Books and Scientific Publications

Avery, M. L., and M. P. Moulton, "Florida's non-native avifauna," Managing Vertebrate Invasive Species: Proceedings of an International Symposium (G. W. Witmer, W. C. Pitt, K. A. Fagerstone, Eds.). (Fort Collins, CO:USDA/APHIS/WS, National Wildlife Research Center, 2007).

Alsop, Fred J., Smithsonian Handbooks: Birds of North America – Eastern Region. (New York: DK Publishing, Inc., 2001).

Bull, J., and J. Farrand, Jr., The Audubon Society Field Guide to North American Birds. (New York: Alfred A. Knopf, 1977).

Kale, H. W. II, and D. S. Maehr, Florida's Birds. (Sarasota: Pineapple Press, Inc.,1990).

Peterson, R. T., Peterson Field Guides, Eastern Birds. (Boston: Houghton Mifflin Co., 1980).

Pranty, B., A Birder's Guide to Florida. (Colorado Springs: American Birding Association, 1996).

Robbins, C. S., B. Bruun, H. S. Zim, and A. Singer, A Golden Guide to Field Identification: Birds of North America. (New York: Golden Press, 1983).

Sibley, D. A., The Sibley Field Guide to Birds of Eastern North America. (New York: Knopf, 2003).

Woolfenden, G. E., W. B. Robertson, Jr., and J. A. Cox, The Breeding Birds of Florida. (Florida Ornithological Society Special Publication 7, 2006)

Online

USDA National Invasive Species Information Center (NISIC) http://www.invasivespeciesinfo.gov/index.shtml

Florida Fish and Wildlife Conservation Commission Non-Native Wildlife http://myfwc.com/wildlifehabitats/nonnatives/—click on "Birds"

Florida Fish and Wildlife Conservation Commission Breeding Bird Atlas http://myfwc.com/bba/default.htm

World Conservation Union, Species Survival Group, Invasive Species Specialist Group http://www.issg.org—click on "Global Invasive Species Database," search for species

Cornell Lab of Ornithology "All About Birds" http://www.allaboutbirds.org/—click on "Bird Guide," search for species

United States Geological Survey, Patuxent Wildlife Research Center, Bird Identification http://www.mbr-pwrc.usgs.gov—click on "Bird Identification InfoCenter"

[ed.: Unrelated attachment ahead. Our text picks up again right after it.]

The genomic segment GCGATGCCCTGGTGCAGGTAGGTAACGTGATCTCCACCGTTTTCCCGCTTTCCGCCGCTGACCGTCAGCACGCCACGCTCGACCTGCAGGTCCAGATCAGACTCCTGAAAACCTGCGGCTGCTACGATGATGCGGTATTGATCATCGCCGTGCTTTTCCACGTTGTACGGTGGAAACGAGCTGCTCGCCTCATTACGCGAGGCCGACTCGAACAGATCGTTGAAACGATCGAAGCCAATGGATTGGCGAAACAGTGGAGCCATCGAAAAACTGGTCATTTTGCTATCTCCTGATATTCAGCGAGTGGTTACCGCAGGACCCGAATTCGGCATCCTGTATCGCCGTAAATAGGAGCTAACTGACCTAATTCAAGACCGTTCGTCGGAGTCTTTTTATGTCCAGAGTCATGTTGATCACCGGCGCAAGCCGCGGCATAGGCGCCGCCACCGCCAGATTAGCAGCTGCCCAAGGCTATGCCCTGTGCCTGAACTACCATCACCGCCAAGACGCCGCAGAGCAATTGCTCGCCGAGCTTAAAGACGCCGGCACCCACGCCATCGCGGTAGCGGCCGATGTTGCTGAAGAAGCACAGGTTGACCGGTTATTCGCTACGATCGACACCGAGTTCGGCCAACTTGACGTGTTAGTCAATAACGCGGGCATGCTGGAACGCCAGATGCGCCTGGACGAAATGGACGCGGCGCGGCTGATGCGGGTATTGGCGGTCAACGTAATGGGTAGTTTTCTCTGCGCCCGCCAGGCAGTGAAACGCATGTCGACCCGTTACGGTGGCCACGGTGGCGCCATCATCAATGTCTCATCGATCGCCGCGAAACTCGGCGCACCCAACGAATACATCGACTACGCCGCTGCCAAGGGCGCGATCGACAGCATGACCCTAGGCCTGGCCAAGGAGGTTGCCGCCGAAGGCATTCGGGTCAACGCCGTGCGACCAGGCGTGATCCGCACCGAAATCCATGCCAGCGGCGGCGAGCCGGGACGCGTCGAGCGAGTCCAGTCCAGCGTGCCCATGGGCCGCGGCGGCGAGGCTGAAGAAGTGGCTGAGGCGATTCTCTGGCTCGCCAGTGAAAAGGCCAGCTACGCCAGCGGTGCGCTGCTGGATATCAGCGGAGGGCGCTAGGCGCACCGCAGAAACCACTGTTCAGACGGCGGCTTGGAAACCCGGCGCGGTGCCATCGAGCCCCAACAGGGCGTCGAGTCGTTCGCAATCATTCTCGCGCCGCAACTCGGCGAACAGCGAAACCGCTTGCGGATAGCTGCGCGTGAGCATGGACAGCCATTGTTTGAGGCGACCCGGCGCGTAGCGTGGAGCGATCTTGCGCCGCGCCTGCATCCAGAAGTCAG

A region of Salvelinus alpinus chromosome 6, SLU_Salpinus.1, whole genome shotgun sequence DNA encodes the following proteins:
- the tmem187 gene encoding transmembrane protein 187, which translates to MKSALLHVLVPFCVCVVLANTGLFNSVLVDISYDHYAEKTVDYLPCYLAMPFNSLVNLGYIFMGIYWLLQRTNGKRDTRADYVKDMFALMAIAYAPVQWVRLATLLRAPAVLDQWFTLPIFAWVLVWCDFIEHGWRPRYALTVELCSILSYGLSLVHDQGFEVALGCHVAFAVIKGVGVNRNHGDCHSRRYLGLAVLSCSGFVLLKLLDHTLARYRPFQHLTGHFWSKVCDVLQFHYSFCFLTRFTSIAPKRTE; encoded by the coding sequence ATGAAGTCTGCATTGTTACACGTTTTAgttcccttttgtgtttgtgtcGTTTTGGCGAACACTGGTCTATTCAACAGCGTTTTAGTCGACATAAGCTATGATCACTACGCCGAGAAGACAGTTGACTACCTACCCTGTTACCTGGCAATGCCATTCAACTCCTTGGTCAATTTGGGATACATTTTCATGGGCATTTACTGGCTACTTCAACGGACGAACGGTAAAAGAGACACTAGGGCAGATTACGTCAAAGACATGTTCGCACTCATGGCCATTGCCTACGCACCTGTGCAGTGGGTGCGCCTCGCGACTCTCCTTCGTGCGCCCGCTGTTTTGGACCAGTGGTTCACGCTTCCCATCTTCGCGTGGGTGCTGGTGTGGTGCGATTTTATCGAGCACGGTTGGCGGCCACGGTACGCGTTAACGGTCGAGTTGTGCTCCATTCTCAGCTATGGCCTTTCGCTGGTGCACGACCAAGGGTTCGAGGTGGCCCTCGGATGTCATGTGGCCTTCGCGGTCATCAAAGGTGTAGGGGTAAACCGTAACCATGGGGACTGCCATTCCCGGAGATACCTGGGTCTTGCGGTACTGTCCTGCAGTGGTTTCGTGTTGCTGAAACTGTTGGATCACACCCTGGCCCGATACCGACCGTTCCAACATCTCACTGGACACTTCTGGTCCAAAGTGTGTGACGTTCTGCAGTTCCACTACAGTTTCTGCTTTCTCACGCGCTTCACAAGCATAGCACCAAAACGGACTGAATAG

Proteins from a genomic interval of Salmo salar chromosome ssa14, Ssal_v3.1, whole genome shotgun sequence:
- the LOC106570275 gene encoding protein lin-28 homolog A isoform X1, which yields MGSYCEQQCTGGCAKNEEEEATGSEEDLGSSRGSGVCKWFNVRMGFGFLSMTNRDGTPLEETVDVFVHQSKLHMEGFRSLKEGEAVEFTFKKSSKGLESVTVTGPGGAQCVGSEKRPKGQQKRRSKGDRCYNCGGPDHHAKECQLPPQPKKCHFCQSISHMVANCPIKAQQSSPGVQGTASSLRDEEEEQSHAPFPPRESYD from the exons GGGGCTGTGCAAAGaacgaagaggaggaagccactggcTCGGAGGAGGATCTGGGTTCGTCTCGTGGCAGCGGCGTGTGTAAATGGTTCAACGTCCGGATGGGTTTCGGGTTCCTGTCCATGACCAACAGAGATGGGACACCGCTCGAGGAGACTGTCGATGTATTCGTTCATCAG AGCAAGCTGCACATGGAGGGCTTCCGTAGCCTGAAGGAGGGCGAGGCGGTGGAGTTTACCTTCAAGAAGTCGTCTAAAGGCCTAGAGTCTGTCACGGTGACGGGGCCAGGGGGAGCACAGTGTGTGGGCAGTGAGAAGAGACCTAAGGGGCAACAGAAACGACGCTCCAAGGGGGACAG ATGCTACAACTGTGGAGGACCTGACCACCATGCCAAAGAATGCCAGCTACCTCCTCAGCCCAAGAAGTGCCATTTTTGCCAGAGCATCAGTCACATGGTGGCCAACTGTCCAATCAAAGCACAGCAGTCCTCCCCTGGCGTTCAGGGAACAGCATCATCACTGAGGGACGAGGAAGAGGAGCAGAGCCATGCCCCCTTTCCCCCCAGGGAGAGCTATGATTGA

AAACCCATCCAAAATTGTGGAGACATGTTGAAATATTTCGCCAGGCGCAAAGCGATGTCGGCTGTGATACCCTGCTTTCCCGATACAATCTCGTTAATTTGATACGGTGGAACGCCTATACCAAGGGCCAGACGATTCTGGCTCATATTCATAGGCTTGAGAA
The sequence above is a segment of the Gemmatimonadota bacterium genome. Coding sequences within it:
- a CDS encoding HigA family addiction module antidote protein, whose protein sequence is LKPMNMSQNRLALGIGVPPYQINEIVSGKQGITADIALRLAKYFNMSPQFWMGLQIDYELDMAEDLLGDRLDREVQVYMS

Footnotes

1.

This document is WEC 254, of the Department of Wildlife Ecology and Conservation, University of Florida / IFAS. This document is one of several documents in the series entitled "Florida's Introduced Birds," published by Dr. Steve A. Johnson. Visit the University of Florida's EDIS website at http://edis.ifas.ufl.edu. First published March 2009. Reviewed June 2012.

2.

Steve A. Johnson, associate professor and extension specialist, Department of Wildlife Ecology and Conservation, University of Florida, Gainesville, FL, 32611; Michelle Hawk, student, Gulf Coast Research and Education Center, University of Florida/ IFAS - Plant City Center, 1200 North Park Road, Plant City, FL 33563.


The Institute of Food and Agricultural Sciences (IFAS) is an Equal Opportunity Institution authorized to provide research, educational information and other services only to individuals and institutions that function with non-discrimination with respect to race, creed, color, religion, age, disability, sex, sexual orientation, marital status, national origin, political opinions or affiliations. For more information on obtaining other UF/IFAS Extension publications, contact your county's UF/IFAS Extension office.

U.S. Department of Agriculture, UF/IFAS Extension Service, University of Florida, IFAS, Florida A & M University Cooperative Extension Program, and Boards of County Commissioners Cooperating. Nick T. Place, dean for UF/IFAS Extension.